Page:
I have a hard time growing carrots for reasons I cannot fathom. The best carrots I ever grew were ones that came up on their own after a carrot went to seed the previous year, which is why I always try to let at least one plant go to seed.

I sprinkled some of these on the ground in mid-summer, simply because I was curious to see if they’d get big enough to pick before the ground freezes.
So far, they’re not, but that’s probably because I planted them in a partly shady area.
I’m going to get a bale of straw and spread it around the seedlings later this fall and see what emerges next spring.  


October cabbage

By Penny Stine
Thursday, October 8, 2015

I’m growing purple savoy cabbage this year, and since this is my first year to grow it (and I’ve never seen it in the store), I’m really not sure when it’s ready to pick.


Whaddya think? This one has a little head on it and I’m not sure how much bigger it will get. 

My mom grows traditional cabbage in her Nebraska garden, and she was picking enormous heads of cabbage by the Fourth of July. 

Here’s another one, which is actually slightly smaller than the first one.  I planted these early, probably in April. It's not that this particular variety takes longer than traditional cabbage, merely that my garden is in a less than ideal spot.They’re both in a section of garden that gets morning shade and afternoon sun for about 5 or 6 hours. I know, an ideal garden would get either all day sun or morning sun and afternoon shade to keep plants from frying during our summertime heat, but if you’ve got a suburban garden, surrounded by fences, trees, bushes and shrubs, you gotta plant in less-than-ideal places sometimes.

I think I’m going to wait and see if the actual head of cabbage gets much bigger.  


Planting in October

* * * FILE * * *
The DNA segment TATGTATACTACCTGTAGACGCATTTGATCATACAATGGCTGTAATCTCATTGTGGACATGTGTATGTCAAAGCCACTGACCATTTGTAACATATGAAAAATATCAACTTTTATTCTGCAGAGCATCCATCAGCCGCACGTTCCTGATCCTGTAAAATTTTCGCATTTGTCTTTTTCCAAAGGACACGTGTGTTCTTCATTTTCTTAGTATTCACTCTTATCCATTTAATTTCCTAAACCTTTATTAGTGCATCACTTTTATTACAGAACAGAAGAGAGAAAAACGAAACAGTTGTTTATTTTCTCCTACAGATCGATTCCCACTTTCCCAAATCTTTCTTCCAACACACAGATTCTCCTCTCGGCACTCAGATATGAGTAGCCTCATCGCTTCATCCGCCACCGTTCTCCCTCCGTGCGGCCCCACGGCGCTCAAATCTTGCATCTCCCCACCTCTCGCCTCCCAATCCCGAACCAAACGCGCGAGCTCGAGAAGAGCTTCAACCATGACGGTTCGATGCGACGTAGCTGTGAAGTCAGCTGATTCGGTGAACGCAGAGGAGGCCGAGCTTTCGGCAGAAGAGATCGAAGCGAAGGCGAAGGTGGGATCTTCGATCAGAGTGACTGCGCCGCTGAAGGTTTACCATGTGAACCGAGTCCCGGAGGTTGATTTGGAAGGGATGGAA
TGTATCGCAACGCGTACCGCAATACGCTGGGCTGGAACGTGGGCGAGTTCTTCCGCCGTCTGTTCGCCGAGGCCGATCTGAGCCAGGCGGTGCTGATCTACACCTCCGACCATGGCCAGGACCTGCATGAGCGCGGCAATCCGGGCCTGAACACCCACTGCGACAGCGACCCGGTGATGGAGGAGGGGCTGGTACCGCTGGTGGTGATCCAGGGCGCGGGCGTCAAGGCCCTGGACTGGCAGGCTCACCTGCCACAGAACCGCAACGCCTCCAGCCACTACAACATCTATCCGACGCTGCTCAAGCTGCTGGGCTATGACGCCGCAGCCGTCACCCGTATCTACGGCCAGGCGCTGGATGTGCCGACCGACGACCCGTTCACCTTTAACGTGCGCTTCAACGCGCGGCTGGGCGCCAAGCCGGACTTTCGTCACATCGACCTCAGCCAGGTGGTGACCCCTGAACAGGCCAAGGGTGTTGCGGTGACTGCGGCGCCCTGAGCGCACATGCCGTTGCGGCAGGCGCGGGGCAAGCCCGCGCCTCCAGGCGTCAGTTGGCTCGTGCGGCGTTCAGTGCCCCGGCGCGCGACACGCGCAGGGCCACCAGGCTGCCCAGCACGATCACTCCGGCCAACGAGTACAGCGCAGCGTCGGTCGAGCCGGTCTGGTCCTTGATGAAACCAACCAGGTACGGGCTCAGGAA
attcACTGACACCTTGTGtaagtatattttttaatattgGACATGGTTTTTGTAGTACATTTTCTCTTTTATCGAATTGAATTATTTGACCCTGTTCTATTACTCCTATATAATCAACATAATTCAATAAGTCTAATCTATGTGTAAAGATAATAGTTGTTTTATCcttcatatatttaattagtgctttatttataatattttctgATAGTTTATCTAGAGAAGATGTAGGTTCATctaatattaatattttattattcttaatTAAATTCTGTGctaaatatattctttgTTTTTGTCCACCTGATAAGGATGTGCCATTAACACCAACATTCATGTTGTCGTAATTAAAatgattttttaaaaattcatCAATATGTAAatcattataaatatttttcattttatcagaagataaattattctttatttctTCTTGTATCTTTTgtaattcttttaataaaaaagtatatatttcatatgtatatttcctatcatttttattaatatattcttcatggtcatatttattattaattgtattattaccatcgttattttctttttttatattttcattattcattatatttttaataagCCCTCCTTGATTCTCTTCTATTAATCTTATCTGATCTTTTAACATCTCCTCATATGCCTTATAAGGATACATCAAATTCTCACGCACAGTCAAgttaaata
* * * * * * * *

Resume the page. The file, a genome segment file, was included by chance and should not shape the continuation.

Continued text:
By Penny Stine
Tuesday, October 6, 2015


Look what came in the mail!




I like to order garlic and spinach online just for the variety. I can’t remember exactly what kind of garlic I ordered, but I know that one type was a hardneck and one was a soft neck.




When I ordered the spinach, I figured one packet would be perfect, but I noticed that this variety said it was a 37-day spinach,so I decided to try it and see if I could get fresh spinach in November if I planted it in early October.




I had a spot in my garden that I had cleaned up a few weeks earlier, and I had some bone meal in the garage to give the over-worked soil a little help, and since it rained yesterday, I figured it was a perfect time to plant. So last night, after I got home from work, I planted a little bit of spinach just to see if it will grow this late in the season.
I saved most of the packet, as well as the entire packet of another variety, to plant later this month or early in November, after I’ve cleaned up other areas in the garden. It will sprout whenever God tells it to, and it does just fine no matter how cold it gets. Seriously, remember that winter where it didn’t get above 10 degrees for a month? My spinach sprouted as soon as it warmed up a little and it wasn’t bothered by subsequent freezes or snow.
If March is warm and dry, I take a watering can out to the garden and give the tiny little spinach sprouts a few sips. I’m usually picking and eating spinach by late April and into May. It’s great.
I’ll plant the garlic whenever I plant the spinach. It will also do just fine no matter what kind of winter we have and I’ll be picking garlic scape in June and digging the bulbs sometime in July.